by Derrick Broze
As the U.S. House of Representatives held its first hearing on
climate engineering it is becoming clear that the technology will
lead to international governance.
On Wednesday the U.S. House Subcommittee on Environment and
Subcommittee on Energy Hearing held the first House hearing on
the controversial subject of climate engineering or weather
The hearing, titled
Innovation, Research, and Technology," brought together members
of the House committees as well as representatives of think tanks,
scientists, and researchers in the field to discuss the future of
geoengineering research and whether the Trump administration
should allocate funding.
The push for
discussion of geoengineering from the Trump administration should
come as no surprise.
Back in January
we reported that,
Global Change Research Program (GCRP) quietly recommended new studies
looking into two specific areas of research involving geoengineering."
With the release of
their report, the GCRP became the first scientists in the federal
government to formally recommend studies involving geoengineering.
Wednesday's hearing include,
Committee Chairman Lamar Smith (R-Texas)
Subcommittee Chairman Andy Biggs (R-Ariz.)
Subcommittee Chairman Randy Weber (R-Texas)
Dr. Phil Rasch,
chief scientist for climate science, Laboratory Fellow,
Pacific Northwest National Laboratory
Dr. Joseph Majkut,
director of climate policy at the Niskanen Center
Dr. Douglas MacMartin,
senior research associate, Cornell University
Ms. Kelly Wanser,
principal director, Marine Cloud Brightening Project, Joint
Institute for the Study of the Atmosphere and Ocean,
University of Washington
discussion began, the committee members established a working
definition of geoengineering.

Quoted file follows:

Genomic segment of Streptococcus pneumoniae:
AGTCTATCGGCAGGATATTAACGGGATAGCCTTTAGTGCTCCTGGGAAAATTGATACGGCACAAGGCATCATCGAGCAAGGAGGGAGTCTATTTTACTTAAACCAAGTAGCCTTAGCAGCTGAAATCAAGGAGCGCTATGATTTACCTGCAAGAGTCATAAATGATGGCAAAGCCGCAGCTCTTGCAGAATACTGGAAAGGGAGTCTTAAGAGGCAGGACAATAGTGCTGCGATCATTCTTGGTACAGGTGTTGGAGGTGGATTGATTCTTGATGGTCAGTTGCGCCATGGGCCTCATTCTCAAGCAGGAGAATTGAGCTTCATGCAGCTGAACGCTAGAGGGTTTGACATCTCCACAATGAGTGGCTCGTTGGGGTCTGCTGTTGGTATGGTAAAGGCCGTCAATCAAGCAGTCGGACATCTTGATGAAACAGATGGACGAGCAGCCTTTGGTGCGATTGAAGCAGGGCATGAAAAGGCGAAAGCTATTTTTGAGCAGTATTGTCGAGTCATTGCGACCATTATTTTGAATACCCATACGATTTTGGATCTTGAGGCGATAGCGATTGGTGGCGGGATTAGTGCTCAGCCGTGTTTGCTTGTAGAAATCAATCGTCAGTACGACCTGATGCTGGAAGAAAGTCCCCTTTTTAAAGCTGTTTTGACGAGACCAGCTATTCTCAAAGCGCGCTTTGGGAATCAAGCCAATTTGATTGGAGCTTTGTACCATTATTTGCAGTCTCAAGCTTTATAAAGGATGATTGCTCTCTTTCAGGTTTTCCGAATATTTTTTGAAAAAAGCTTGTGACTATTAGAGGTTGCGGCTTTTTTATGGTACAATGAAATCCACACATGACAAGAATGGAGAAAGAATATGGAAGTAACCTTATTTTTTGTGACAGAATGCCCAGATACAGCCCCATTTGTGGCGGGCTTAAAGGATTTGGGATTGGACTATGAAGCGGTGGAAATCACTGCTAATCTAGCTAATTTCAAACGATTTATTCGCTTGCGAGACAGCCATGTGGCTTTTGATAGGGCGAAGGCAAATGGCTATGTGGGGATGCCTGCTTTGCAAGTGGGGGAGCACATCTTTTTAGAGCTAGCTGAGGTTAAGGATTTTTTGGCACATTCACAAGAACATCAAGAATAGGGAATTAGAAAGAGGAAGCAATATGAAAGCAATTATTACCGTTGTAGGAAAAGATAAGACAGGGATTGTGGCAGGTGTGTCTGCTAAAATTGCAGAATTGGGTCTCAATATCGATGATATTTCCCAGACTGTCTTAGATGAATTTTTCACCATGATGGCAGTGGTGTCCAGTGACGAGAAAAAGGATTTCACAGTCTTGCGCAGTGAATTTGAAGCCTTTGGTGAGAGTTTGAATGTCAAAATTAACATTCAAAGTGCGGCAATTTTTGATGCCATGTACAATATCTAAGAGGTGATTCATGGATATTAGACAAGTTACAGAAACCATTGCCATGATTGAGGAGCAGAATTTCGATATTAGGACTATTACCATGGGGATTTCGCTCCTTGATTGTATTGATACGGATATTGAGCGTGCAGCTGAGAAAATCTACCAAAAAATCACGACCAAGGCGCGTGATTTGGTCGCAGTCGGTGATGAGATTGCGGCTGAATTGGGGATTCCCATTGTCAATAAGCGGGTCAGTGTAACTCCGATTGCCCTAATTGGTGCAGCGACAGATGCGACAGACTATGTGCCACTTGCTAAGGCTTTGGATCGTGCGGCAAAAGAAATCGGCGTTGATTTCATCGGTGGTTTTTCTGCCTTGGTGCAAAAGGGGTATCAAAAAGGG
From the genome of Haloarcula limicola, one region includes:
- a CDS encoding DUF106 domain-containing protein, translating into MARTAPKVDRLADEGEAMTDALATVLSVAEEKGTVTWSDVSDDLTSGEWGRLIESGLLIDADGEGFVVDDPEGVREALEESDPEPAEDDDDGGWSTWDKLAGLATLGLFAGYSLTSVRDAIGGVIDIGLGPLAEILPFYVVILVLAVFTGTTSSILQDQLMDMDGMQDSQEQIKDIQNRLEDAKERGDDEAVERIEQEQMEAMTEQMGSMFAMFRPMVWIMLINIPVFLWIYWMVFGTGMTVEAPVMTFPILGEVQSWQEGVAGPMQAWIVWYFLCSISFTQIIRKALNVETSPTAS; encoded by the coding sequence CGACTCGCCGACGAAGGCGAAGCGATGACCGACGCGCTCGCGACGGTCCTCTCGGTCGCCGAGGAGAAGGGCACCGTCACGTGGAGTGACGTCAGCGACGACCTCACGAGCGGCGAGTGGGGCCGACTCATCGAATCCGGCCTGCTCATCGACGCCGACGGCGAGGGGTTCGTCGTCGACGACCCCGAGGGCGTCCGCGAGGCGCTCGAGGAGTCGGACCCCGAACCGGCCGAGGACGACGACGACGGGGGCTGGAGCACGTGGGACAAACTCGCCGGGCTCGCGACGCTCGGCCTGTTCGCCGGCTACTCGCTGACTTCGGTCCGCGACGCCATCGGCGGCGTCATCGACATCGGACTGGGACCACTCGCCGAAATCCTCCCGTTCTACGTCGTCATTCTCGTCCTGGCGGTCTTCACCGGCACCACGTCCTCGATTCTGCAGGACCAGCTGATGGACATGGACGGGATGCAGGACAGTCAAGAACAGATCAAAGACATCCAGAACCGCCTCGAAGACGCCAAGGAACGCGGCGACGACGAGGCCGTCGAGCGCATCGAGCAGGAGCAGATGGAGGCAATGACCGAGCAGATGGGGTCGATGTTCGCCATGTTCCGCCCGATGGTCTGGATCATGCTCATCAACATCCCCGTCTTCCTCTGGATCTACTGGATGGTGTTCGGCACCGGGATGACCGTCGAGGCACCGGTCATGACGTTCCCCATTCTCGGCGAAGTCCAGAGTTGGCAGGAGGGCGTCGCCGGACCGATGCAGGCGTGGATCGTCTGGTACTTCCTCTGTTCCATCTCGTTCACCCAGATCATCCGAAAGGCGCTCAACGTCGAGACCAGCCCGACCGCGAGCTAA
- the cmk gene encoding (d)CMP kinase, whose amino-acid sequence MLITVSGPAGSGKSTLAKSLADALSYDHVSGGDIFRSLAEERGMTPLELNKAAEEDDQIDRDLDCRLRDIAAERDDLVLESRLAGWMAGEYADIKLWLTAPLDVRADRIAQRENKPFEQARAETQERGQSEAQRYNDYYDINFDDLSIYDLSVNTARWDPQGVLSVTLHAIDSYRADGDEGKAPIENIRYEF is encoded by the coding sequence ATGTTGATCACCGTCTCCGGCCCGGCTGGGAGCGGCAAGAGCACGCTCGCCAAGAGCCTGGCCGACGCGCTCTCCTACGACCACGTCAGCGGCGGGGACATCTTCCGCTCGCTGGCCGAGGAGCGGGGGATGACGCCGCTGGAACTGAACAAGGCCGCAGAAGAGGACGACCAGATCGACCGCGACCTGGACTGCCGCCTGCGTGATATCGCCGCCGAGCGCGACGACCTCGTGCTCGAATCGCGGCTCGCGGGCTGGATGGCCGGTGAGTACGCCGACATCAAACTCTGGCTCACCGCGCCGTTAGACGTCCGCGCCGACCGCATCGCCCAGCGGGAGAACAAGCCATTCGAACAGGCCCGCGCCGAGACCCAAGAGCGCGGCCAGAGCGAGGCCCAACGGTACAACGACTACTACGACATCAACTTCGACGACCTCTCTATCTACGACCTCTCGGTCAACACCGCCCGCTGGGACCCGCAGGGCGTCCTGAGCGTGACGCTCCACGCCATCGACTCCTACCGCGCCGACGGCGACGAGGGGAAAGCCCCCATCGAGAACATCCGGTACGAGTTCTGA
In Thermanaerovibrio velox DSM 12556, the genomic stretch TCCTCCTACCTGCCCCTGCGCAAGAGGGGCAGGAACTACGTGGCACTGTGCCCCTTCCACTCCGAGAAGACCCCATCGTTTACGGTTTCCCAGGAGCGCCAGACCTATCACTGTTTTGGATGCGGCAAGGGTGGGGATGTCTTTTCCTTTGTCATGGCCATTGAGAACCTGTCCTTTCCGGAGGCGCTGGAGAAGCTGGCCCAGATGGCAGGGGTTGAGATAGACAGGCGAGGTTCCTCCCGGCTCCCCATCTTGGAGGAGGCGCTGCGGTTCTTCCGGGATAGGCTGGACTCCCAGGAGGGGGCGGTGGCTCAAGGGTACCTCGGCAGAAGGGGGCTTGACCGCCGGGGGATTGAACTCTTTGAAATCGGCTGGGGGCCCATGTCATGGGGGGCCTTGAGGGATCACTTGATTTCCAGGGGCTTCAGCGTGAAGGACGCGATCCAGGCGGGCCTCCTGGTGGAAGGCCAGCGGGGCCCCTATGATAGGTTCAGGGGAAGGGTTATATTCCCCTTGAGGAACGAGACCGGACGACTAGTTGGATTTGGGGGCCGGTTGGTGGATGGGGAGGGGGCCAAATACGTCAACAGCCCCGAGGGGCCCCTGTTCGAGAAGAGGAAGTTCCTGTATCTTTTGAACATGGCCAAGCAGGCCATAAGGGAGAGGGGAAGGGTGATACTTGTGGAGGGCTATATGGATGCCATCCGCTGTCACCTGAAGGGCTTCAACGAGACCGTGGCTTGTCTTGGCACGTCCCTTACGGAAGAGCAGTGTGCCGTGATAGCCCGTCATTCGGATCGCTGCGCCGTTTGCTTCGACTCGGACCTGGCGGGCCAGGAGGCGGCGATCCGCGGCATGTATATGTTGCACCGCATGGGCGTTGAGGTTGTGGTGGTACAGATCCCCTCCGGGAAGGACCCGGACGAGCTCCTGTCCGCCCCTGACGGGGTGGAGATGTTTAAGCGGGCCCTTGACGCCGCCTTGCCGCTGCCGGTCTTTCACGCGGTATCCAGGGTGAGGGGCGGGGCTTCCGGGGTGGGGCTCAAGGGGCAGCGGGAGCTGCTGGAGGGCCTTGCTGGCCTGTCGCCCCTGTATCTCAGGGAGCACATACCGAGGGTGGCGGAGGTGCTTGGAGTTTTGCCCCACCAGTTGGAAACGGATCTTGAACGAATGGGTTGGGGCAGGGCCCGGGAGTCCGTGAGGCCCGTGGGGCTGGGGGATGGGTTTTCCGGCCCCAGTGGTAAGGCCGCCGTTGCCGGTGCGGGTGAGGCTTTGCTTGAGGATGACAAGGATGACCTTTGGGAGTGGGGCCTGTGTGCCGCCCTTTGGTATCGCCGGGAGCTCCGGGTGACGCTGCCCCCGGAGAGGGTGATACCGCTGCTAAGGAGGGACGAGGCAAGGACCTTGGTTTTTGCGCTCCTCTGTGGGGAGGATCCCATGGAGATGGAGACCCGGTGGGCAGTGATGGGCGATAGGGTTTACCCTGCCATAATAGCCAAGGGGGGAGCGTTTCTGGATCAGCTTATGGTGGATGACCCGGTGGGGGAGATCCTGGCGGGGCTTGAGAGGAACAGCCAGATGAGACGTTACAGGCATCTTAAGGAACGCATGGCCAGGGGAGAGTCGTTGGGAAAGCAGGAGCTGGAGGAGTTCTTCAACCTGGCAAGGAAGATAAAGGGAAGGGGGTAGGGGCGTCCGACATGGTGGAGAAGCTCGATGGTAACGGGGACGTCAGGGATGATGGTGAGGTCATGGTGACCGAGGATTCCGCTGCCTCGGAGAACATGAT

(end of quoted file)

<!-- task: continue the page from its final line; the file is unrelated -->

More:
According to a 2013
'geoengineering' describes this array of technologies that aim,
through large-scale and deliberate modifications of the Earth's
energy balance, to reduce temperatures and counteract
anthropogenic climate change.
Most of these
technologies are at the conceptual and research stages, and
their effectiveness at reducing global temperatures has yet to
few studies have been published that document the cost,
environmental effects, socio-political impacts, and legal
implications of geoengineering.
If geoengineering technologies
were to be deployed, they are expected to have the potential to
cause significant transboundary effects.
geoengineering technologies are categorized as either,
address the warming effects of greenhouse gases by removing
carbon dioxide (CO2) from the atmosphere.
include ocean fertilization, and carbon capture and
address climate change by increasing the reflectivity of the
Earth's atmosphere or surface. Aerosol injection and space-based
reflectors are examples of SRM methods.
SRM methods do
not remove greenhouse gases from the atmosphere, but can be
deployed faster with relatively immediate global cooling results
compared to CDR methods
As the hearing
unfolded, Committee Chairman Lamar Smith acknowledged that geoengineering,
positive effects on the Earth's atmosphere," but cautioned "we
have a lot to learn."
illustrated his skepticism of
man-made climate change, stating,
"While we are
not sure this is plausible, some scientists believe it could
achieve substantial environmental benefits at a cheaper cost
acknowledge the "unintended consequences of geoengineering," drawing
attention to the fact that studies have shown altering the climate
in one part of the world could have disastrous effects elsewhere.
"One concern is
that brightening clouds could alter rain patterns, making it
rain more in some places or less in others," Smith stated.